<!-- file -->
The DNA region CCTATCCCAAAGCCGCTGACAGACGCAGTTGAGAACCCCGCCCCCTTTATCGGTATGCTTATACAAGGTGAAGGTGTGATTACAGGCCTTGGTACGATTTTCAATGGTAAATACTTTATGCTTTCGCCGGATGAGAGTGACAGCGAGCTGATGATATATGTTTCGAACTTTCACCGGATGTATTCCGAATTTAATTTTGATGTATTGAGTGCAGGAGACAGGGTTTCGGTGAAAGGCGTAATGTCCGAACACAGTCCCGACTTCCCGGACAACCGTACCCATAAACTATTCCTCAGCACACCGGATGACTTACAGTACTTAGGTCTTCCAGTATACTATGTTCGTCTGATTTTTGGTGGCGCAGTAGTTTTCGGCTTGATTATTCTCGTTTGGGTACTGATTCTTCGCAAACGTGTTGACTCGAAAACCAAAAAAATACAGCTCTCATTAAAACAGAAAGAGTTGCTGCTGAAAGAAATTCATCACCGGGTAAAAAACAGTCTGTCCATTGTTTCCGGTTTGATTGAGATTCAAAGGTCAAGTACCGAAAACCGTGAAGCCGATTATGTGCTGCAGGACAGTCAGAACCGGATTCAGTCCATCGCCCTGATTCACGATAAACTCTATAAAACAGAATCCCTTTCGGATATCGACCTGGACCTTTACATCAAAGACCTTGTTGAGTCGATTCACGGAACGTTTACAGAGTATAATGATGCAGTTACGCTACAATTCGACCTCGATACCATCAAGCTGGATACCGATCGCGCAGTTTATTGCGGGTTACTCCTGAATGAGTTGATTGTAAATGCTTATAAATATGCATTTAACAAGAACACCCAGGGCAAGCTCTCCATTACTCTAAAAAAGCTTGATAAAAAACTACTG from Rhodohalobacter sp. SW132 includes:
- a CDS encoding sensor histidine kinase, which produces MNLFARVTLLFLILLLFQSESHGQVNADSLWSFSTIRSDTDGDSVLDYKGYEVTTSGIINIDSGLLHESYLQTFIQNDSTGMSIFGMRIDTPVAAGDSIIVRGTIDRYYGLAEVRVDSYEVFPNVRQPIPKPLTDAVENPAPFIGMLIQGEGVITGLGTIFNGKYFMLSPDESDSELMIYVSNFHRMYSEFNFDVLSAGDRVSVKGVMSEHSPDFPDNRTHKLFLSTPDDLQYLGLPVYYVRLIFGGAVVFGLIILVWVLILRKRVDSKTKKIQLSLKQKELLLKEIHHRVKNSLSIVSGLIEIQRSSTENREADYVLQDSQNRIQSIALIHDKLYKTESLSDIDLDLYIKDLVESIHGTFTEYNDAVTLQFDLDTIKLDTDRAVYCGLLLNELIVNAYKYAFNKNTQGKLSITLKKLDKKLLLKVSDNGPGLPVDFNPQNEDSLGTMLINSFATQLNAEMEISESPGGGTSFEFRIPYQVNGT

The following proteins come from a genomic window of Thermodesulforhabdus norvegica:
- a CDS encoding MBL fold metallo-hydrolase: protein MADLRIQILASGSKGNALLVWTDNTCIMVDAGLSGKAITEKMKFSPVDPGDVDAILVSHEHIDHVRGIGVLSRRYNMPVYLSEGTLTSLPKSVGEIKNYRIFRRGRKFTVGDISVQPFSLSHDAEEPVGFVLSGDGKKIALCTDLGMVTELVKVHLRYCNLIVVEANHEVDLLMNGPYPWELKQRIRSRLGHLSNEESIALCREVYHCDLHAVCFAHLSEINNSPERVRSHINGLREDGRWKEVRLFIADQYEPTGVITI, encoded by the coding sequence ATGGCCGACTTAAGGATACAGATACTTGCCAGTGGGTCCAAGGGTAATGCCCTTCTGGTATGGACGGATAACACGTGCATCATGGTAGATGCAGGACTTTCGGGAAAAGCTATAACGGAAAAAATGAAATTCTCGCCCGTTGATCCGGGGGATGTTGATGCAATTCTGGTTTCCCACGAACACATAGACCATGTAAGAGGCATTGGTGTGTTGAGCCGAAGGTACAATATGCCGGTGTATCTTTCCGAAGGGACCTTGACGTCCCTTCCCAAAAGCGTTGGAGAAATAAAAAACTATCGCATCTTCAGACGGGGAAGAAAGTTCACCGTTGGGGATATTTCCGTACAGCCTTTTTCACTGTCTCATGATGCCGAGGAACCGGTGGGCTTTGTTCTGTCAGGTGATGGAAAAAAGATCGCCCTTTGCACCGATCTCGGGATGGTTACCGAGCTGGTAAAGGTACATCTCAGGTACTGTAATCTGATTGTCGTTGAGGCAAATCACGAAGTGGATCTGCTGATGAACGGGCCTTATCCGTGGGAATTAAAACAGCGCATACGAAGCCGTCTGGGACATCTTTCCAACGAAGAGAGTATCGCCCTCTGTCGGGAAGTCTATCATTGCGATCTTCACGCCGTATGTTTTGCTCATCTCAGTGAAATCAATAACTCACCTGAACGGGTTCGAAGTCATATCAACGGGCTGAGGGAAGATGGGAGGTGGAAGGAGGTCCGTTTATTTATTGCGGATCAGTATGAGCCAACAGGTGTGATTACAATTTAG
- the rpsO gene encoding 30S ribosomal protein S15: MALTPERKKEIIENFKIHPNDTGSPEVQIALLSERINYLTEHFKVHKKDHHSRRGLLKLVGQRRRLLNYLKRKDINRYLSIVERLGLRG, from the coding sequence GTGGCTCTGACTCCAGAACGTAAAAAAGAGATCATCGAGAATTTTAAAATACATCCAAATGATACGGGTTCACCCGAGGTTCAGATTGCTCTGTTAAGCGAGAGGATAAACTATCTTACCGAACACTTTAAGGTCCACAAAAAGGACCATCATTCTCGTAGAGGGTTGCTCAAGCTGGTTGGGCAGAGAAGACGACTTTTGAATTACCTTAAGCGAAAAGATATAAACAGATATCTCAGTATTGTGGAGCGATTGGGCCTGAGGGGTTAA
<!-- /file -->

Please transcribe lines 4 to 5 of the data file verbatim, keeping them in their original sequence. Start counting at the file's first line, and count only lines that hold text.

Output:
- a CDS encoding MBL fold metallo-hydrolase: protein MADLRIQILASGSKGNALLVWTDNTCIMVDAGLSGKAITEKMKFSPVDPGDVDAILVSHEHIDHVRGIGVLSRRYNMPVYLSEGTLTSLPKSVGEIKNYRIFRRGRKFTVGDISVQPFSLSHDAEEPVGFVLSGDGKKIALCTDLGMVTELVKVHLRYCNLIVVEANHEVDLLMNGPYPWELKQRIRSRLGHLSNEESIALCREVYHCDLHAVCFAHLSEINNSPERVRSHINGLREDGRWKEVRLFIADQYEPTGVITI, encoded by the coding sequence ATGGCCGACTTAAGGATACAGATACTTGCCAGTGGGTCCAAGGGTAATGCCCTTCTGGTATGGACGGATAACACGTGCATCATGGTAGATGCAGGACTTTCGGGAAAAGCTATAACGGAAAAAATGAAATTCTCGCCCGTTGATCCGGGGGATGTTGATGCAATTCTGGTTTCCCACGAACACATAGACCATGTAAGAGGCATTGGTGTGTTGAGCCGAAGGTACAATATGCCGGTGTATCTTTCCGAAGGGACCTTGACGTCCCTTCCCAAAAGCGTTGGAGAAATAAAAAACTATCGCATCTTCAGACGGGGAAGAAAGTTCACCGTTGGGGATATTTCCGTACAGCCTTTTTCACTGTCTCATGATGCCGAGGAACCGGTGGGCTTTGTTCTGTCAGGTGATGGAAAAAAGATCGCCCTTTGCACCGATCTCGGGATGGTTACCGAGCTGGTAAAGGTACATCTCAGGTACTGTAATCTGATTGTCGTTGAGGCAAATCACGAAGTGGATCTGCTGATGAACGGGCCTTATCCGTGGGAATTAAAACAGCGCATACGAAGCCGTCTGGGACATCTTTCCAACGAAGAGAGTATCGCCCTCTGTCGGGAAGTCTATCATTGCGATCTTCACGCCGTATGTTTTGCTCATCTCAGTGAAATCAATAACTCACCTGAACGGGTTCGAAGTCATATCAACGGGCTGAGGGAAGATGGGAGGTGGAAGGAGGTCCGTTTATTTATTGCGGATCAGTATGAGCCAACAGGTGTGATTACAATTTAG
- the rpsO gene encoding 30S ribosomal protein S15: MALTPERKKEIIENFKIHPNDTGSPEVQIALLSERINYLTEHFKVHKKDHHSRRGLLKLVGQRRRLLNYLKRKDINRYLSIVERLGLRG, from the coding sequence GTGGCTCTGACTCCAGAACGTAAAAAAGAGATCATCGAGAATTTTAAAATACATCCAAATGATACGGGTTCACCCGAGGTTCAGATTGCTCTGTTAAGCGAGAGGATAAACTATCTTACCGAACACTTTAAGGTCCACAAAAAGGACCATCATTCTCGTAGAGGGTTGCTCAAGCTGGTTGGGCAGAGAAGACGACTTTTGAATTACCTTAAGCGAAAAGATATAAACAGATATCTCAGTATTGTGGAGCGATTGGGCCTGAGGGGTTAA